There are gimmicks like High Speed Sync and AutoFP and they may work for certain situations, but in my estimation I get 1/5th of the power I’d get out of the flash as I would in regular sync mode.

So I have to ask both Canon and Nikon. Why are you forgetting about the specs that matter and instead focusing on the megapixel war? Speaking of which, Bravo Canon for keeping your camera at a more manageable 20 MP’s instead of the idiotic 24 MP that Nikon has.

*edit* 8-31-2015

I’ve noticed people still view this page even though it’s 3 years old. Just as an update, I’ve had the D600 and later the D610 now for 3 years or so and honestly, I’m ok with the 1/200 sync speed.  Part of that is because I’ve changed my shooting habits to more natural light and not trying to fight the sun just to show that I can, and the other part is that sensors today just have so much dynamic range that often I don’t even need fill flash.  A simple reflector will do magical things.

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12 thoughts on “Why do the 6D and D600 have low Flash Sync Speeds? @Canon_Camera, @NikonUSA

  1. It’s very simple why: to avoid cannibalizing 5D and D800. Anyone serious about photography will be forced to buy the higher models while aspiring amateurs will jump on 6D and D600.

    It’s called market segmentation, Canon always did this. Remember when 5D (Mk1) had worse AF and much slower FPS than the much older 20D? This was done on purpose, to keep sports and action shooters away from 5D and to position it as an entry-level pro studio-only camera.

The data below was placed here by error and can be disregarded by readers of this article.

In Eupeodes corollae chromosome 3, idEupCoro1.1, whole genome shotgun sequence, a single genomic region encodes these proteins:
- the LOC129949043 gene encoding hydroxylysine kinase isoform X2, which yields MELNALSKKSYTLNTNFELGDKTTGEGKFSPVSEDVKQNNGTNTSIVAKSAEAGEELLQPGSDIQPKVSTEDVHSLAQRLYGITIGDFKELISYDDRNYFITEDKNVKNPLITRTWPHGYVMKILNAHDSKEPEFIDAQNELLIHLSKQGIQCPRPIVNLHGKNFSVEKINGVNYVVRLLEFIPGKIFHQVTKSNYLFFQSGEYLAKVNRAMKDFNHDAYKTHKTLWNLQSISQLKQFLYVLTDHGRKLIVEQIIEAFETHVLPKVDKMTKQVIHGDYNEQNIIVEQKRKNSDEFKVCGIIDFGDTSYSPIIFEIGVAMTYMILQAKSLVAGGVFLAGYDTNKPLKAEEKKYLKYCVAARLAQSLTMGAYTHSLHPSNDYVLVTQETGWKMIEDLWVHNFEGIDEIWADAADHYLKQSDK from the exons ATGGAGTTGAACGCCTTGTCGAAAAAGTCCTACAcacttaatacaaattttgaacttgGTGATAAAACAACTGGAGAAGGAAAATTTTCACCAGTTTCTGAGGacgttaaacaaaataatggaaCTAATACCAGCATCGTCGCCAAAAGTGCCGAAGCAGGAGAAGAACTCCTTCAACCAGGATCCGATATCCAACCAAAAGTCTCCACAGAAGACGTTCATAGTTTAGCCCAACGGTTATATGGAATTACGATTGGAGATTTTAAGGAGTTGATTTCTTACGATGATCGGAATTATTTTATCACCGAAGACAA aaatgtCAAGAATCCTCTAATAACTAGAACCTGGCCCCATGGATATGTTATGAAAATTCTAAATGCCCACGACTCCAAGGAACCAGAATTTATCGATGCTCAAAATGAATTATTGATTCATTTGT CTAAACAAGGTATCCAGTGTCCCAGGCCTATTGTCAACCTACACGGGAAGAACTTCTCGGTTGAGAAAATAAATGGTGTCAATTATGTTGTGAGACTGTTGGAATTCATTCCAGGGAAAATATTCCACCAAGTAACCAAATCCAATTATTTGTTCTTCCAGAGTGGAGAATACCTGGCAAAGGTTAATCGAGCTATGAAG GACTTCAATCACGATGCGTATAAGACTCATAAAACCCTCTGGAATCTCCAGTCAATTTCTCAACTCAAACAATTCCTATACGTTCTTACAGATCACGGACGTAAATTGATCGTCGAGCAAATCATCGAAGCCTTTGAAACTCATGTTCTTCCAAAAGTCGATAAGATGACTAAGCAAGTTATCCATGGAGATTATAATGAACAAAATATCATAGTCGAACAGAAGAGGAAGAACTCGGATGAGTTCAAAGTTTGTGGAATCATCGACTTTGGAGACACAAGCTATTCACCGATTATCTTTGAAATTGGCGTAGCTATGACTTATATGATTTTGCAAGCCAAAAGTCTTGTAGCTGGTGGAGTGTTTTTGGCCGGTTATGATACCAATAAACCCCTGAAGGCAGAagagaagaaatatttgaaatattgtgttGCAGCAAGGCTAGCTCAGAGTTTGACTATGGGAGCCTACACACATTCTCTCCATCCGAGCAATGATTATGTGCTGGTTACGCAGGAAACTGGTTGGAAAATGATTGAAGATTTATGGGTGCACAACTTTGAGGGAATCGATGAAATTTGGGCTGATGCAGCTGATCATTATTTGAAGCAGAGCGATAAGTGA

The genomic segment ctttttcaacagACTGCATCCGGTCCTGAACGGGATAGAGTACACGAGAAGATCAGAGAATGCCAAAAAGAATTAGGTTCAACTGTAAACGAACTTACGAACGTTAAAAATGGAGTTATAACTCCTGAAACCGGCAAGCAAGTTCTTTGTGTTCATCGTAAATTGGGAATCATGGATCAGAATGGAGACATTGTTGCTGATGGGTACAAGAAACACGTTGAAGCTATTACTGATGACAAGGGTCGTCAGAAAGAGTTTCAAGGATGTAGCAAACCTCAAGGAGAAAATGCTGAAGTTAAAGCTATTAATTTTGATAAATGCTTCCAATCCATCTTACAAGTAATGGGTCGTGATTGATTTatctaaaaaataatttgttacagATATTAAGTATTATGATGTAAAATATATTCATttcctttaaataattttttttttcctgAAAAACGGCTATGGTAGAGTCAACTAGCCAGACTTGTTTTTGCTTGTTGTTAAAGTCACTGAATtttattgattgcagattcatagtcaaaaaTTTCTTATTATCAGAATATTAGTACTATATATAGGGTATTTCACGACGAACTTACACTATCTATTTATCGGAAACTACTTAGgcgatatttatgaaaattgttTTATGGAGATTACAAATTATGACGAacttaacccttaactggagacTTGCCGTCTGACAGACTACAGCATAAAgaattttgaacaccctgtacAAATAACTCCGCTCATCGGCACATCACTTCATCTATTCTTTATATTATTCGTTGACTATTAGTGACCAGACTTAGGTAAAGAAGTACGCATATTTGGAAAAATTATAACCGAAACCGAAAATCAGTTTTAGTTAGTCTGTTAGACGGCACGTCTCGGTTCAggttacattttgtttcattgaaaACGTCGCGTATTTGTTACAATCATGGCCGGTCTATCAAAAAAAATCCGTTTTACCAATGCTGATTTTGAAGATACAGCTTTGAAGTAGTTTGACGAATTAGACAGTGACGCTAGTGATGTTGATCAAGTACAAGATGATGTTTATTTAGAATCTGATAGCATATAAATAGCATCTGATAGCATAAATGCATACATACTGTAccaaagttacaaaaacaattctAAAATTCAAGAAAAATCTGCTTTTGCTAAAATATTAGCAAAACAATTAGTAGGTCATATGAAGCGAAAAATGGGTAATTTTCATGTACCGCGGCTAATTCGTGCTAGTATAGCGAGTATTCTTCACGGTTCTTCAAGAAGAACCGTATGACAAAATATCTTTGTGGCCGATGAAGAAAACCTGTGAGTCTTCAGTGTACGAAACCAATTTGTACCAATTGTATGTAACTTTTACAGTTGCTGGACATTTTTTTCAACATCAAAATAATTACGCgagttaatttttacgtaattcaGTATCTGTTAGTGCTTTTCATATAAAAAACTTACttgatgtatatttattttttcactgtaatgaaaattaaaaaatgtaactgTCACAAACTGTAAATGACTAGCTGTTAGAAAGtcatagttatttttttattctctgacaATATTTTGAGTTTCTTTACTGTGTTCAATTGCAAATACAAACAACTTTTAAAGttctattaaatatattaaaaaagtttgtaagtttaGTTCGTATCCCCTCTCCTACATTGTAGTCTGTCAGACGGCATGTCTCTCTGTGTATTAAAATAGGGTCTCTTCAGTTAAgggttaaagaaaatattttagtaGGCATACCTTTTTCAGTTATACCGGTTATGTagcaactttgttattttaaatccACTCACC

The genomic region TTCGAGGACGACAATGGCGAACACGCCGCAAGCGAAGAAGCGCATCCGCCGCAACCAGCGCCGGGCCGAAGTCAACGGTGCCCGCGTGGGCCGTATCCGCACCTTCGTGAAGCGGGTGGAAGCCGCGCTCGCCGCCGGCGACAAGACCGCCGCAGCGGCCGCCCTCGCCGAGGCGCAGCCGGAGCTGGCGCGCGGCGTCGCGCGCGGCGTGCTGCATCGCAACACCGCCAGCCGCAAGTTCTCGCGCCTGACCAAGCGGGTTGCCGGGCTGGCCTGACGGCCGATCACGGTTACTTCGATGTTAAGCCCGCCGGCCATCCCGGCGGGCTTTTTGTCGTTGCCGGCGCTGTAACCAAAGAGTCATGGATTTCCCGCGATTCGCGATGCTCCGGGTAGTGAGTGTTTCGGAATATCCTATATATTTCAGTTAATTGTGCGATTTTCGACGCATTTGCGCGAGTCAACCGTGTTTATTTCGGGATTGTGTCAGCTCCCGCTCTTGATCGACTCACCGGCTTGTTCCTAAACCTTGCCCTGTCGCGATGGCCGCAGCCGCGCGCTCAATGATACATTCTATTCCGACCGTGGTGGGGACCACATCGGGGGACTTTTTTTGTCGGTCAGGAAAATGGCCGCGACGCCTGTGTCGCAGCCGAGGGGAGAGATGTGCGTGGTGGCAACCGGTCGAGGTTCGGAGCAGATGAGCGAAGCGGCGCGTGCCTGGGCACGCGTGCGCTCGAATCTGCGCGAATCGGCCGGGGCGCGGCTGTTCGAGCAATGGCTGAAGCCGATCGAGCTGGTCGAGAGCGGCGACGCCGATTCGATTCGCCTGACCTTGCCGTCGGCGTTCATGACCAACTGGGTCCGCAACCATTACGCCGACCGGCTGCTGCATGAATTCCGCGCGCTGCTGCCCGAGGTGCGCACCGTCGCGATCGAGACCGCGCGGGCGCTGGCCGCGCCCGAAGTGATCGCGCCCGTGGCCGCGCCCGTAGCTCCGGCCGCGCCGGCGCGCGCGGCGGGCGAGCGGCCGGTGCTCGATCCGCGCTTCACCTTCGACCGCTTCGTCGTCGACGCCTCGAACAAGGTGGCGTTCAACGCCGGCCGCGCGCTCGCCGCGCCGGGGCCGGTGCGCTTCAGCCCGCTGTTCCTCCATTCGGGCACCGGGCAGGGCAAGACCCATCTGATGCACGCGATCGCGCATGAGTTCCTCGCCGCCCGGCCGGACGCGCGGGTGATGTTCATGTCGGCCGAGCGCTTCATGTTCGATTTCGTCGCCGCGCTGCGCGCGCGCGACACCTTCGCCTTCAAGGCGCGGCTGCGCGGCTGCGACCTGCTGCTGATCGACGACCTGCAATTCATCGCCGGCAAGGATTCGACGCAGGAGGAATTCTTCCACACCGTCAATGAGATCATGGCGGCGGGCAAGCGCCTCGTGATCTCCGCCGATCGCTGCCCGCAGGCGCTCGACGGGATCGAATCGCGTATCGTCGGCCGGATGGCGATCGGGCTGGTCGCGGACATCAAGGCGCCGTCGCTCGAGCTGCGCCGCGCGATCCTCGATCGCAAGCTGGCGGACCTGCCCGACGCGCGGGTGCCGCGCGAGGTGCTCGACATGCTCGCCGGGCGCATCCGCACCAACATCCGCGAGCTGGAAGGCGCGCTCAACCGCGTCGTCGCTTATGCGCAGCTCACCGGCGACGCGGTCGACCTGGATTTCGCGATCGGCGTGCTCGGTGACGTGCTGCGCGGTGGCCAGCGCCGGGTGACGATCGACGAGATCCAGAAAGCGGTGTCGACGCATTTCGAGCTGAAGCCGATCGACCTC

2. Raf, I agree, the interesting thing is that most say this FF enthusiast camera is basically a FF 60D…yet the 60D APS-C has a sync speed of 1/250th… I agree with your logic on segmentation however, in this case I think it will hurt part of the 6D’s market. In addition to a FF upgrade option other than the crop 7D for enthusiasts moving up from an x0D series body or maybe even up from a Rebel, I $felt the 6D would be an excellent B or C camera for event photographers looking for a second or third body to park a portrait prime on, etc. With such a price drop from the 5D3, a wedding photographer could buy a 6D as a B/C body and still have $1500 to spend on new glass or new strobes. But with the lower sync speed they make think twice.

    1. Let me start by saying I wrote this 2.5 years ago so a few things have changed. I’ve been using the D600 and D610 cameras since they both came out (long story short, the D600 had the dust issue and it eventually got replaced with the D610 by Nikon after some arm twisting, but they are essentially the same camera) and I’ve completely changed my mind about the megapixel war and am glad Nikon picked 24 MP instead of 20. Most of my lenses tap out in resolving power around 20-25MP so it seems to be the sweet spot and if I do some minor cropping, I still have a very nice picture to work with.

      Regarding ND filters, as I’m sure you know, it’s a global filter so if you kill the ambient light with it, you’d have to raise your flash power to ungodly levels too and whereas with say my old D40 where I could have a lot of control in sunlight with just a single speed light (The D40 had a 1/500 sync speed using iTTL and 1/4000 in manual mode due to it being a CCD sensor and different shutter), I would have to really bring in the big lights to do this.